home | nieuws | projecten | www-links | bibliotheek | vraag het RCM

Washington D.C. - WMATA

Crime prevention measures
The Washington D.C. Metro was designed and planned with maximum consideration towards establishing visibility, social control, and a pleasant atmosphere. The system is relatively small as it consists of 72 stations, 144 kilometres (90 miles) of track, and carries an average of 281,500 daily trips. Stations are beautifully designed with red tile floors; softly shaded, arched ceilings and walls; and "floating overpasses". Lighting is used both in a functional way (sufficient lighting levels where needed) and in an aesthetic way: different light levels and colours interact in an entertaining and tasteful fashion. Because of the arch construction, columns are mostly unnecessary. Areas are spaciously designed and visual barriers are limited. Where possible, vistas and elevated walkways are created, enabling social control between the different areas as well as the different station levels. The spacious design of Washington's streets and squares assisted the Metro designers to construct station entrances that are spacious, visible, and supportive to capturing natural daylight and guiding it into the metro system. Stairwells and corridors are free from sharp corners, dark niches, cul-de-sacs, and other potential hiding places. The trains are also designed to be visible, controlled, and pleasant. Their walls alongside and between the metro cars contain a high percentage of windows. Visual barriers are limited and the interior colouring is light and fashionable. Good maintenance and cleaning keeps both the stations and vehicles attractive and free from traces of graffiti and deterioration.

As in contemporary New York, the Washington D.C. Metro sets and maintains a clear norm towards non-felony crimes such as graffiti, vandalism, and fare evasion as well as infractions such as eating, drinking, smoking, littering, and loitering. To these misdemeanours they maintain, as they call it, a "0 Tolerance". The arched station walls are recessed from the walking spaces. They are buffered by the application of trenches and railings so that graffiti offenders cannot reach them with their spray cans. When graffiti does occur, it is removed as quickly as possible. Police officers patrol the stations and approach loitering, consuming, and littering people. Vagrants trying to sleep in the system are removed. Local commuters violating the rules of eating, drinking, smoking, and littering are issued a fine. Visitors get warnings.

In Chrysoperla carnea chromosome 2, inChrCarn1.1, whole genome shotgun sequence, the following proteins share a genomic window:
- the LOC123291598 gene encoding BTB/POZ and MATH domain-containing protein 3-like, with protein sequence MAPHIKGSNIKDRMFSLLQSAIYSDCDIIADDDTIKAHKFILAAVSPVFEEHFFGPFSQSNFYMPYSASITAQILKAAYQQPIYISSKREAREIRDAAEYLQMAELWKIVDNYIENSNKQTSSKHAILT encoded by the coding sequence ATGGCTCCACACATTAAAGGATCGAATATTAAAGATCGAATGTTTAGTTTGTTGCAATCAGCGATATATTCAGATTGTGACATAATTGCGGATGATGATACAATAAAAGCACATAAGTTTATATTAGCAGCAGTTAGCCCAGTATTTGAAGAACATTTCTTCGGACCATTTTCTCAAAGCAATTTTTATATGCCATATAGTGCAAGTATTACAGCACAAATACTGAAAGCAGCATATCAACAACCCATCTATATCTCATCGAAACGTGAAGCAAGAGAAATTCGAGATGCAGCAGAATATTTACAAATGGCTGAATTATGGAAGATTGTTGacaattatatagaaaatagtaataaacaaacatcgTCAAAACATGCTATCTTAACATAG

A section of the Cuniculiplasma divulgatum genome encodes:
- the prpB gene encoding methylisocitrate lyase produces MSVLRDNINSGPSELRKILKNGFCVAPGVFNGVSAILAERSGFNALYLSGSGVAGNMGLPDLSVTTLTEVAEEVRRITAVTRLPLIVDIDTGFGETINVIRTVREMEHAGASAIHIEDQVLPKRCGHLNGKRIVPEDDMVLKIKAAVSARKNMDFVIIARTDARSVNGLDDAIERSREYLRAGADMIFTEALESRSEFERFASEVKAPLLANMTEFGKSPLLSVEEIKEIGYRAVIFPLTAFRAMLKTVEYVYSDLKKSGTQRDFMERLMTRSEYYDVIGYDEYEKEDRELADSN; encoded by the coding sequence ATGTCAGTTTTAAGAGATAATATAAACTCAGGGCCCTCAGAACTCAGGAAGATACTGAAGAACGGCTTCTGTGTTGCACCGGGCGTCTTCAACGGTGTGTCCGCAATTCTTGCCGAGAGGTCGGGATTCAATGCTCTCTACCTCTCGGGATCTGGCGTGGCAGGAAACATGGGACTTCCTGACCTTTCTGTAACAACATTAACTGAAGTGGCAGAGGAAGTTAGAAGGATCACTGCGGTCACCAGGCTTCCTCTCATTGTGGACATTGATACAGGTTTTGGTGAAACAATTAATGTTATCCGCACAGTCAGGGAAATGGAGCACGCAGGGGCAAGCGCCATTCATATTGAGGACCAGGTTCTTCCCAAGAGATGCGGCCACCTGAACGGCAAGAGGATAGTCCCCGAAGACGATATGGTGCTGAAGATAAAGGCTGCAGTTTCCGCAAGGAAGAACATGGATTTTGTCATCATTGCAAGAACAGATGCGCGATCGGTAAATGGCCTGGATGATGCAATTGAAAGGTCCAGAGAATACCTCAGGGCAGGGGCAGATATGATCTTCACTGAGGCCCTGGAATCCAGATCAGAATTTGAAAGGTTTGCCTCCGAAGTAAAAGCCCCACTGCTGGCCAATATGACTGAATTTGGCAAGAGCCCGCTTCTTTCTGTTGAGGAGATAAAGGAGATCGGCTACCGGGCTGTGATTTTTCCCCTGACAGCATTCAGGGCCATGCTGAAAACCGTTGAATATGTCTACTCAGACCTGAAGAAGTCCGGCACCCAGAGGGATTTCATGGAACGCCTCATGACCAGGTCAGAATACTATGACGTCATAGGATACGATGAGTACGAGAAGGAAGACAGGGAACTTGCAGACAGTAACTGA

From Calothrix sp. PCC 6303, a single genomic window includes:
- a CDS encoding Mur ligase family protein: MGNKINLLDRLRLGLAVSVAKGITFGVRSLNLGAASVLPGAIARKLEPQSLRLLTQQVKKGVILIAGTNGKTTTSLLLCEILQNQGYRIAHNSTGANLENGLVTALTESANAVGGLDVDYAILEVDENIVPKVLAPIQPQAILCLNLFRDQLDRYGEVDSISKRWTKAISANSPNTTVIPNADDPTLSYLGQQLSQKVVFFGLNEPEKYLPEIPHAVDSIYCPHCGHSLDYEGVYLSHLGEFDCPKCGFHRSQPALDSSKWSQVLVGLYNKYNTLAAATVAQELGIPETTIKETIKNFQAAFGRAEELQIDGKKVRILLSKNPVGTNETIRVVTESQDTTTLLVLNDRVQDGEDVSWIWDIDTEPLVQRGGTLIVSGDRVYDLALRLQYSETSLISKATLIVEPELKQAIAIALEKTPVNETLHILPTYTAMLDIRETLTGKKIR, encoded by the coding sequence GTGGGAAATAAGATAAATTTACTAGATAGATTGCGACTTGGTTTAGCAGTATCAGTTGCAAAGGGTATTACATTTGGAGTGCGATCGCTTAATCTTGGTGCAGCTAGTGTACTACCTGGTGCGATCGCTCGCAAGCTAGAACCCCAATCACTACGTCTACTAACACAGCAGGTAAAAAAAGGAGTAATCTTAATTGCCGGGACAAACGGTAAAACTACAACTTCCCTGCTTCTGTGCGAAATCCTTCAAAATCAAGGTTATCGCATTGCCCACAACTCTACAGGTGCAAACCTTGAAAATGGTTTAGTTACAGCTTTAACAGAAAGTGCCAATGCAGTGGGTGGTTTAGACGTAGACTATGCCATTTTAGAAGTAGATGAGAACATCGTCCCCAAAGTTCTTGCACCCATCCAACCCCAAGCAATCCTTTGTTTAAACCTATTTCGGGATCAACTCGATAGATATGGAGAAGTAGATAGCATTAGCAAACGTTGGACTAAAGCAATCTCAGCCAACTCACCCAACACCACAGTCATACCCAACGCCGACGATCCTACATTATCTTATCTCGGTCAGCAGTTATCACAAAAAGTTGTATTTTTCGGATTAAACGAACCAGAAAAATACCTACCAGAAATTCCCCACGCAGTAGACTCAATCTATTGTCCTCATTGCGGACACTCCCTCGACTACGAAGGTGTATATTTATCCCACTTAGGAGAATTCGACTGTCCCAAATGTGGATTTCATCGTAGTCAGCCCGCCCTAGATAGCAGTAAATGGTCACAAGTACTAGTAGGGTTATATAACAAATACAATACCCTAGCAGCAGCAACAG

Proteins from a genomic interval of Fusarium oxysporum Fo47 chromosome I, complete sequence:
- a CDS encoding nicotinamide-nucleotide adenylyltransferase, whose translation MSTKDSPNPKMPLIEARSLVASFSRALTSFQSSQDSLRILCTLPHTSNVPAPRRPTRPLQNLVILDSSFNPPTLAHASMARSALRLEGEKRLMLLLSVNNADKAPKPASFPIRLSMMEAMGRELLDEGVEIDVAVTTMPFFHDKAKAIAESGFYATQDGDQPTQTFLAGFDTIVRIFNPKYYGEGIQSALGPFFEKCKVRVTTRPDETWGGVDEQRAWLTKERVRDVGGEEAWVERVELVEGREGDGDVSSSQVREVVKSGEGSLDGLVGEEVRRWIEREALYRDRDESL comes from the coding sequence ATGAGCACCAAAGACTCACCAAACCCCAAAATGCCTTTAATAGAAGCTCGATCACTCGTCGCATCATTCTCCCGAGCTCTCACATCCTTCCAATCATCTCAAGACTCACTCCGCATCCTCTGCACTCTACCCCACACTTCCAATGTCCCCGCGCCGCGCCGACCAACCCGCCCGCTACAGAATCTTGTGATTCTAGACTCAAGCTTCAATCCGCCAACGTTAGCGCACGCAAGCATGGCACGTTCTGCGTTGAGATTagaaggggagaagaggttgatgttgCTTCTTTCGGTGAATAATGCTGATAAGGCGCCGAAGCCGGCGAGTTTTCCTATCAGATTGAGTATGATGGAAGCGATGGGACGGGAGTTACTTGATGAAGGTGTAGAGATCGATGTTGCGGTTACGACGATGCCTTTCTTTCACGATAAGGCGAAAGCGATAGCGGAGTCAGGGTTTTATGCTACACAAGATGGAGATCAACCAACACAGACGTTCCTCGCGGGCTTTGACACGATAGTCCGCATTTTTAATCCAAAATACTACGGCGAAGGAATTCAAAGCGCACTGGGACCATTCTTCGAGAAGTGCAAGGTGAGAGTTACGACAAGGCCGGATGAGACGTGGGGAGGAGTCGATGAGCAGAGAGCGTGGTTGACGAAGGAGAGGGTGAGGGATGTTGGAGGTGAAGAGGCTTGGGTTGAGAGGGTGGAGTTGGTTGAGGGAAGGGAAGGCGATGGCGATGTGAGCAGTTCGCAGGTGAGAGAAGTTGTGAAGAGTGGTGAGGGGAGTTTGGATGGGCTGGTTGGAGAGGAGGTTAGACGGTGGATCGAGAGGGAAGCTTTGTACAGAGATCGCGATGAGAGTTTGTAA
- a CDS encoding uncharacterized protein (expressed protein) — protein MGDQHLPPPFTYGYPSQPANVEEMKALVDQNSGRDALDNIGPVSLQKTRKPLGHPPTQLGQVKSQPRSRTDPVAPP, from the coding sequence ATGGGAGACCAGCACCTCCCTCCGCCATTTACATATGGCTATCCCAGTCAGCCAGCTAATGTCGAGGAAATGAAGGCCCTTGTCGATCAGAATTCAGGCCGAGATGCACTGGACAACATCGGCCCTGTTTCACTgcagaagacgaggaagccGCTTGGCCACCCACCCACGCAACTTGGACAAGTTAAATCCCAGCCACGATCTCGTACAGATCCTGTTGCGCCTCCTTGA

Like its counterpart in New York, the Washington D.C. Metro has its own police department. This Metro Police Department currently consists of 240 members; among which are a number of bicycle officers. These bicycle-equipped officers have proven to be very efficient indeed as they can swiftly move through the different areas of the station. The design of the stations is supportive of policing. Entrances and exits are built in a way that makes it easy for police officers to control in- and outcoming passengers and (if needed) to seal off the entrances completely. The elevated walkways make it possible for the surveillance of large parts of the station from only a few observation points.

other metro systems  


  crime and insecurity   crime prevention measures

Source: López, M.J.J., Crime Prevention Guidelines for the Construction & Management of Metro Systems, Den Haag: RCM-advies 1996, pg. 28-30.

Order this book